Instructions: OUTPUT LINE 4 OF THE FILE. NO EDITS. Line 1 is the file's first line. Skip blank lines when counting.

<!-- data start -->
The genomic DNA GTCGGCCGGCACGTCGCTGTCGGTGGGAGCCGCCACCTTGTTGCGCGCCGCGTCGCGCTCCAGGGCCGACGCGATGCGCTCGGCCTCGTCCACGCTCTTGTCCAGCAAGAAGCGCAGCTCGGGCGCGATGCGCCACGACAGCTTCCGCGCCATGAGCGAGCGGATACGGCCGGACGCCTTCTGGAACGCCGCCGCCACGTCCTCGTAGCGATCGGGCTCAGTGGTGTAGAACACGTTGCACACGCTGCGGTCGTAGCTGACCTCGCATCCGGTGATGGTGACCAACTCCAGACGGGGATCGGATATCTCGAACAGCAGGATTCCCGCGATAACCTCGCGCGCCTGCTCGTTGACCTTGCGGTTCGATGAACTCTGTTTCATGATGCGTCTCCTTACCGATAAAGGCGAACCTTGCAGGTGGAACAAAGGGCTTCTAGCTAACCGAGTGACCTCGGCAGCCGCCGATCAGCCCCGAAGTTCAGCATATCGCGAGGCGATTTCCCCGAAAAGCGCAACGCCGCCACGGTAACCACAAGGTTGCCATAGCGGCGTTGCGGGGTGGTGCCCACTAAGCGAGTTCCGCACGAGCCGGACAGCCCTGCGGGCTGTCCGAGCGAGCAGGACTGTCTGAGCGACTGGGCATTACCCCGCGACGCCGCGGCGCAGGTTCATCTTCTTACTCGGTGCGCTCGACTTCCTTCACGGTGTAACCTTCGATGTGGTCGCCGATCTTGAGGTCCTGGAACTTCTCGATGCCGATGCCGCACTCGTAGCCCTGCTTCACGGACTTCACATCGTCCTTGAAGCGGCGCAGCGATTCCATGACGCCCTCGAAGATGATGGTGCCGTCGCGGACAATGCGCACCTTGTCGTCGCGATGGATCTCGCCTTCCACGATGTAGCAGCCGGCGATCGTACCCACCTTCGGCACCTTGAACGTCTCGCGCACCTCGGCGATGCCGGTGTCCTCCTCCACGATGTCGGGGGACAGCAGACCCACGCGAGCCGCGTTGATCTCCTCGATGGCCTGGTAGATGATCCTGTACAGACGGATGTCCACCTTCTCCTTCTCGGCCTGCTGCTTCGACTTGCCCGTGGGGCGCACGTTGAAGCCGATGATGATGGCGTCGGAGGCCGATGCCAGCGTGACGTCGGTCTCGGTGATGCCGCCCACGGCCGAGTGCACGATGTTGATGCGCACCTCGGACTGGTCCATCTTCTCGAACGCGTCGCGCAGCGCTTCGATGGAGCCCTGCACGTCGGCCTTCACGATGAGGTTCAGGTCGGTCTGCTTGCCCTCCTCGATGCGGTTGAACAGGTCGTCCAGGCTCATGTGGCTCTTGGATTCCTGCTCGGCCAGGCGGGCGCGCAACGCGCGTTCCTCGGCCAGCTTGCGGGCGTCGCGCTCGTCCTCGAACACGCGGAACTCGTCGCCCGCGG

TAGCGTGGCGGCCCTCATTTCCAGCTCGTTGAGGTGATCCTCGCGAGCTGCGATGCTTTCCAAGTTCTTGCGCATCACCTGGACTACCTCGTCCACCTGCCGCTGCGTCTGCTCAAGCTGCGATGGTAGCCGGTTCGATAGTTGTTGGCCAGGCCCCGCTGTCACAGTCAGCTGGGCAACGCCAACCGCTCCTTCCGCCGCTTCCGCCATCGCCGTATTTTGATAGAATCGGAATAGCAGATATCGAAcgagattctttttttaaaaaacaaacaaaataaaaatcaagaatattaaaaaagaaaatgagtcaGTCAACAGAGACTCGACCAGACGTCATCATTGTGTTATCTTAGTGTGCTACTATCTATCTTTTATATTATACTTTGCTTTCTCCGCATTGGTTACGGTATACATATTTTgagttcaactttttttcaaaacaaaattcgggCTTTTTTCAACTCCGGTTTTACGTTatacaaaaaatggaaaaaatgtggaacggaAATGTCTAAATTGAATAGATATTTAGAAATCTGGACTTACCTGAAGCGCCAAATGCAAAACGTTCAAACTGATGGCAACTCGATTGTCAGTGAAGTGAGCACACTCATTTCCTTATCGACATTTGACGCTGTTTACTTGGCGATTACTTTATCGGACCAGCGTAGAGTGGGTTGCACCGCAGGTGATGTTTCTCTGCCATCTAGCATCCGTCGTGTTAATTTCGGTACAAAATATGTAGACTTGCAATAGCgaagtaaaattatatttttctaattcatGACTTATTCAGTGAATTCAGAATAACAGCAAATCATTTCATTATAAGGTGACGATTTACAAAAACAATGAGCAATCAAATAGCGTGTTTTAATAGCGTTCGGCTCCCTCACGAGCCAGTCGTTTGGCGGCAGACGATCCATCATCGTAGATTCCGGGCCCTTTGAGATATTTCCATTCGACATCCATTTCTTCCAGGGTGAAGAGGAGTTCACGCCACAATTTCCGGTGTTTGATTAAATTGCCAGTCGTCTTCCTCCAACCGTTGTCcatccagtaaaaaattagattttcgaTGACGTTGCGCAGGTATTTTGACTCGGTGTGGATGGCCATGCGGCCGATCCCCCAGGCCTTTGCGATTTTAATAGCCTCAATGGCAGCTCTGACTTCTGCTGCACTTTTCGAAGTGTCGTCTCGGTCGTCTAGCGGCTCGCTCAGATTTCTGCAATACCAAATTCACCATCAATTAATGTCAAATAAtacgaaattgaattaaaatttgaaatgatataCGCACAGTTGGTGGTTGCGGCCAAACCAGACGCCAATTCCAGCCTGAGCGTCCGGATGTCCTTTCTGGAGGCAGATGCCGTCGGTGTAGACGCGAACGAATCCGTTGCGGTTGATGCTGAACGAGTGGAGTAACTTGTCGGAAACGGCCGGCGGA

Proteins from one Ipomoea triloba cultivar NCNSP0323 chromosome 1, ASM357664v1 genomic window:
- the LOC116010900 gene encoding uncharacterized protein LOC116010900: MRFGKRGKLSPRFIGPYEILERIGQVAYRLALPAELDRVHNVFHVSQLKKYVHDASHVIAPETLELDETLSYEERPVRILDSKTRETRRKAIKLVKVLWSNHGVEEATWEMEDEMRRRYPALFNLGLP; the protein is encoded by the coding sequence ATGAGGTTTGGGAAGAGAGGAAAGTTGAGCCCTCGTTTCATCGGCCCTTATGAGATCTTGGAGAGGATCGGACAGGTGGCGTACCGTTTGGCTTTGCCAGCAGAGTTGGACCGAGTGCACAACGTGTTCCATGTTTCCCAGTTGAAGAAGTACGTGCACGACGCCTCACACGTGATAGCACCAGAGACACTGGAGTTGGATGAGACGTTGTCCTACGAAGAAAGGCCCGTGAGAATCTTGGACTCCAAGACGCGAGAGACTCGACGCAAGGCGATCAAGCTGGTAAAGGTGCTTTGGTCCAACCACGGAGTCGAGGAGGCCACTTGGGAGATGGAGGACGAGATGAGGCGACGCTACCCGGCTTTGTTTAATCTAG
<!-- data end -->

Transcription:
- the LOC116010900 gene encoding uncharacterized protein LOC116010900: MRFGKRGKLSPRFIGPYEILERIGQVAYRLALPAELDRVHNVFHVSQLKKYVHDASHVIAPETLELDETLSYEERPVRILDSKTRETRRKAIKLVKVLWSNHGVEEATWEMEDEMRRRYPALFNLGLP; the protein is encoded by the coding sequence ATGAGGTTTGGGAAGAGAGGAAAGTTGAGCCCTCGTTTCATCGGCCCTTATGAGATCTTGGAGAGGATCGGACAGGTGGCGTACCGTTTGGCTTTGCCAGCAGAGTTGGACCGAGTGCACAACGTGTTCCATGTTTCCCAGTTGAAGAAGTACGTGCACGACGCCTCACACGTGATAGCACCAGAGACACTGGAGTTGGATGAGACGTTGTCCTACGAAGAAAGGCCCGTGAGAATCTTGGACTCCAAGACGCGAGAGACTCGACGCAAGGCGATCAAGCTGGTAAAGGTGCTTTGGTCCAACCACGGAGTCGAGGAGGCCACTTGGGAGATGGAGGACGAGATGAGGCGACGCTACCCGGCTTTGTTTAATCTAG